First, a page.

Two suicide bomb attacks killed at least 37 people in Pakistan on Thursday,
as a militant backlash intensified following the army's storming of radical
mosque in Islamabad earlier this month.
A Pakistani policeman inspects the
wreckage of a destroyed vehicle hit by a suicide bomber outside a police
training center in Hangu July 19, 2007. [Reuters]
A wave of bomb attacks since a siege and assault on the Lal Masjid or Red
Mosque complex, a militant stronghold in the capital, has swept across Pakistan,
killing more than 160.
At least 30 people were killed on Thursday when a car bomber apparently
targeting a vehicle carrying Chinese workers involved in mining activities
rammed into a police van escorting them in the southern town of Hub.
The Chinese workers escaped unhurt but all seven policemen in the van and 23
bystanders were killed. Twenty-eight people were wounded.
Another seven people, including policemen, were killed in a car bomb attack
in the far northwestern city of Hangu early on Thursday.
The attack in Hub, which lies at the border of Baluchistan and Sindh
provinces, was the biggest -- and the first in southern Pakistan -- during the
recent wave of violence.
"I saw flames all around me after a big bang. It appeared as if cars were
flying in the air," Mohammad Raheem, a 17-year-old laborer, who was injured in
the blast, told Reuters in a hospital in Karachi.
"There were cries and screams all around. After that I don't know what
happened. I just fainted."
Chinese workers have been targeted in the same region by Baluch separatists
in the past, but police suspected that the latest attack was part of a backlash
against the storming of the Islamabad mosque.
"We believe it is part of the recent attacks carried out by Islamist
militants," Tariq Masood Khosa, police chief of Baluchistan, told Reuters.
President Pervez Musharraf said on Wednesday he had no intention of declaring
a state of emergency to counter the growing insecurity, and gave assurances that
elections due later this year would go ahead as planned.
Karachi's stock market had gained almost 40 percent since the beginning of
2007, but the escalating violence has lopped close to 6 percent off the market's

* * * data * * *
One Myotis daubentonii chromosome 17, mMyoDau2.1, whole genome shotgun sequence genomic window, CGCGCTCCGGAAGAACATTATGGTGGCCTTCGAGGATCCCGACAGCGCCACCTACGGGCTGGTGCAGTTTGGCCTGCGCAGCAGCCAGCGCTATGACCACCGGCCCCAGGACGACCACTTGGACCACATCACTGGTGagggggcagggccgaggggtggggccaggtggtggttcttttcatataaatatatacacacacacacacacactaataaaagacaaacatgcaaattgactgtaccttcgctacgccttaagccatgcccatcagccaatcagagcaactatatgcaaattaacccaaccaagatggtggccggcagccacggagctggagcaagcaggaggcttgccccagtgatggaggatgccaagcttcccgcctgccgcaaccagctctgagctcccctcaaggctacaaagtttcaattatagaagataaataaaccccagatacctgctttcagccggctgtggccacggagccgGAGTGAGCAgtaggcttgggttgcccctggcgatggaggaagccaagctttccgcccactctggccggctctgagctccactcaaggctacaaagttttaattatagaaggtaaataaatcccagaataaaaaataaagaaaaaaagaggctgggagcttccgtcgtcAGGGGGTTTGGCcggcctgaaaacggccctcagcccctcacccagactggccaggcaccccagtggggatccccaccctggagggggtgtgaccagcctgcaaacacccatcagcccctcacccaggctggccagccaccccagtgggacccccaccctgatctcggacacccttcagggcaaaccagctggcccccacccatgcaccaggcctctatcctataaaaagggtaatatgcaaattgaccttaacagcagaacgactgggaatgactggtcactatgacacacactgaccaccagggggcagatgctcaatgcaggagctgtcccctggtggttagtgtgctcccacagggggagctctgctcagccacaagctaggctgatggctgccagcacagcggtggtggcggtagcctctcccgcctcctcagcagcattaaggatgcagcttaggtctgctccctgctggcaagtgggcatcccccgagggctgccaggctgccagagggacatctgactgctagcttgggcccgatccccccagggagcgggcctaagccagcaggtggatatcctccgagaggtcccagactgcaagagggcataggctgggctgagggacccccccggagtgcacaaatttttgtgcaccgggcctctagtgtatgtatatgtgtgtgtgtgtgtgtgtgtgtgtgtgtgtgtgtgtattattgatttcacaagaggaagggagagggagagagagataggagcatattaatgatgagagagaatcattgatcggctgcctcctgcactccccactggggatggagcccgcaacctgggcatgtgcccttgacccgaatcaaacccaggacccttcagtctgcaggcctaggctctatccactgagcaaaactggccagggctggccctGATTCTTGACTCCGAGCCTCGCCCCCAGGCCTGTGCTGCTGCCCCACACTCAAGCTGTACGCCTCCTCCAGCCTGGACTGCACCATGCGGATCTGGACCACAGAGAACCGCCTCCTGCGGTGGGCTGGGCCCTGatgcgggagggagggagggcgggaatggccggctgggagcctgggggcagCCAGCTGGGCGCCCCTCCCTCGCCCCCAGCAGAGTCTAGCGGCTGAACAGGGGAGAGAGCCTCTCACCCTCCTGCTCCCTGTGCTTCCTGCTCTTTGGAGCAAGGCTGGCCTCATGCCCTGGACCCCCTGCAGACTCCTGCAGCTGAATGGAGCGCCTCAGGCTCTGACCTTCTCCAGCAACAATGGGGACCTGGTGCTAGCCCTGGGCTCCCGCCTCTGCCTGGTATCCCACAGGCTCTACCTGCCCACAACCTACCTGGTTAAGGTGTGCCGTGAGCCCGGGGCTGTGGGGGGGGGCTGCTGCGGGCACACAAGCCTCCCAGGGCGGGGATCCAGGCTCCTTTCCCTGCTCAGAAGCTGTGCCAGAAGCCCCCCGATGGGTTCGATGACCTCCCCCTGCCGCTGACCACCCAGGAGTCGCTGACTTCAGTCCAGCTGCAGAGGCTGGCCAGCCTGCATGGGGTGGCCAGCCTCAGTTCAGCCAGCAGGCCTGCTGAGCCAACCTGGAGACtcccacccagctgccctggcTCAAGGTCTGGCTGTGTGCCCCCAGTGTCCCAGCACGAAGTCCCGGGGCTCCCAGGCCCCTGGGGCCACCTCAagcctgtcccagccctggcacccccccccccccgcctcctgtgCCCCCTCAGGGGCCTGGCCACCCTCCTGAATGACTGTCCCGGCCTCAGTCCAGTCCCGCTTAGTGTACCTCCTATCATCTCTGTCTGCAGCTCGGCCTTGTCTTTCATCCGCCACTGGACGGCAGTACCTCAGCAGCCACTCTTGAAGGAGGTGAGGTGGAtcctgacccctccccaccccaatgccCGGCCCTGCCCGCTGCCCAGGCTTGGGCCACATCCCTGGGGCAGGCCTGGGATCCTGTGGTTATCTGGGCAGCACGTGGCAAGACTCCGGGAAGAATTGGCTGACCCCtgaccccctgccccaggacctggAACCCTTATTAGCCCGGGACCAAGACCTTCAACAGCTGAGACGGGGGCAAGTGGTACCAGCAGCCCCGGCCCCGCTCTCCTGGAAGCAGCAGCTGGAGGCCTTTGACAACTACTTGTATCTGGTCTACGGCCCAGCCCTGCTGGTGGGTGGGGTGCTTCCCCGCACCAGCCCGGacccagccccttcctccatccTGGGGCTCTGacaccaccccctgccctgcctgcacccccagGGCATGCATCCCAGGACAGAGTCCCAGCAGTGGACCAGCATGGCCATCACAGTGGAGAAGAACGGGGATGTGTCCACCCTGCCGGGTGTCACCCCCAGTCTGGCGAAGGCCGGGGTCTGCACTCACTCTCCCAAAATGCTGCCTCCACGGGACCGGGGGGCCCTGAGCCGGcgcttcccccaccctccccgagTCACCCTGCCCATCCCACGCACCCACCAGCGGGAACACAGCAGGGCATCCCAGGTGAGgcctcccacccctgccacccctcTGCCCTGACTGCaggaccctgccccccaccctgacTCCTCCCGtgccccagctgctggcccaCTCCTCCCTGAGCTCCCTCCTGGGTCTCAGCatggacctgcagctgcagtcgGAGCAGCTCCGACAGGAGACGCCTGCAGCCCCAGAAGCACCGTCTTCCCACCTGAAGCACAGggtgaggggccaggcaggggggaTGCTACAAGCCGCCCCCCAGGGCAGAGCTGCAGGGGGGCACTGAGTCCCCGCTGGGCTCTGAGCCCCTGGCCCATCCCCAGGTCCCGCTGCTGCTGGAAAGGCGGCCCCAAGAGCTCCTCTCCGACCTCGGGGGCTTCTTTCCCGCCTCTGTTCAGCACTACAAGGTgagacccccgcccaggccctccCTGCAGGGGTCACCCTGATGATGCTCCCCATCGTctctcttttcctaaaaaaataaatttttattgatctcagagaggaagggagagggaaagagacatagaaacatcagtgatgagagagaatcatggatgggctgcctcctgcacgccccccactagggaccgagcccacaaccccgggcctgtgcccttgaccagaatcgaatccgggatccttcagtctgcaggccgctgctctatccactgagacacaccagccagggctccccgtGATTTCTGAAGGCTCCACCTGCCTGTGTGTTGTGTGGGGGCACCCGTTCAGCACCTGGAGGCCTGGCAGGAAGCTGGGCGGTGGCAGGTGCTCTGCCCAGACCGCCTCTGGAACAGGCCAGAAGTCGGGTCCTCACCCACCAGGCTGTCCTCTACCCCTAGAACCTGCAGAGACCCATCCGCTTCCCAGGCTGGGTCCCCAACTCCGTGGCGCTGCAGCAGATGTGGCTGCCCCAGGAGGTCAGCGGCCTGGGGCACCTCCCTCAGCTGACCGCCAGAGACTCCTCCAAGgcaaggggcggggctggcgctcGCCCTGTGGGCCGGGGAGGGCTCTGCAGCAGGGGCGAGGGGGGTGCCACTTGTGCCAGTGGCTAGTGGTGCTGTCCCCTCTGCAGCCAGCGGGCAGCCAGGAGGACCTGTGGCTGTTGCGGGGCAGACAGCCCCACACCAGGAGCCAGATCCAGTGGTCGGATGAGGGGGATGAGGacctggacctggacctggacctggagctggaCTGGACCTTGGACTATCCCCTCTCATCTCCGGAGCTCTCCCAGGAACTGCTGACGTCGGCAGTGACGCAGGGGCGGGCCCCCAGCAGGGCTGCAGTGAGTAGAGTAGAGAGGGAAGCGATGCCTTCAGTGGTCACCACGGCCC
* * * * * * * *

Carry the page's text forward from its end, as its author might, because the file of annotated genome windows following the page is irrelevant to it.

main index in the past two days.
A cleric in the southern city voiced fears of civil war if Musharraf stepped
up his fight on militants in the northwest.
"Musharraf has chosen a dangerous path," said Mufti Muhammad Naeem of
Karachi's largest Islamic school in the aftermath of the Islamabad mosque
bloodshed. "I think this situation could blow up in an all-out civil war."
The government said 102 people had been killed in the storming of the Lal
Masjid. Many victims came from the northwest, most of them followers of cleric
brothers advocating a militant brand of Islam reminiscent of the Taliban in
The car bomber who blew himself up at a police training centre in the
northwestern city of Hangu, killing at least seven people, timed his attack to
coincide with the arrival of a group of young recruits.
"The attacker tried to crash through the gate. He blew himself up as security
guards at the gate tried to stop him," said Fakhr-e-Alam, top administration
official of the city.
Hangu, which itself has a history of sectarian violence, is close to the
lawless tribal regions on the Afghan border, known to be hotbeds of support for
al Qaeda and Taliban militants.
A large number of al Qaeda fighters and their allies fled to Pakistan's
tribal areas after U.S.-led forces toppled the Taliban regime in Afghanistan in
At the same time as militants are believed to be taking revenge for the
government's mosque complex assault in the capital, pro-Taliban fighters have
abandoned a 10-month-old peace pact in North Waziristan, raising fears of a
resurgence in violence, mainly in the conservative northwest. Authorities on
Thursday sent tribal elders to the militants in a bid to salvage the pact.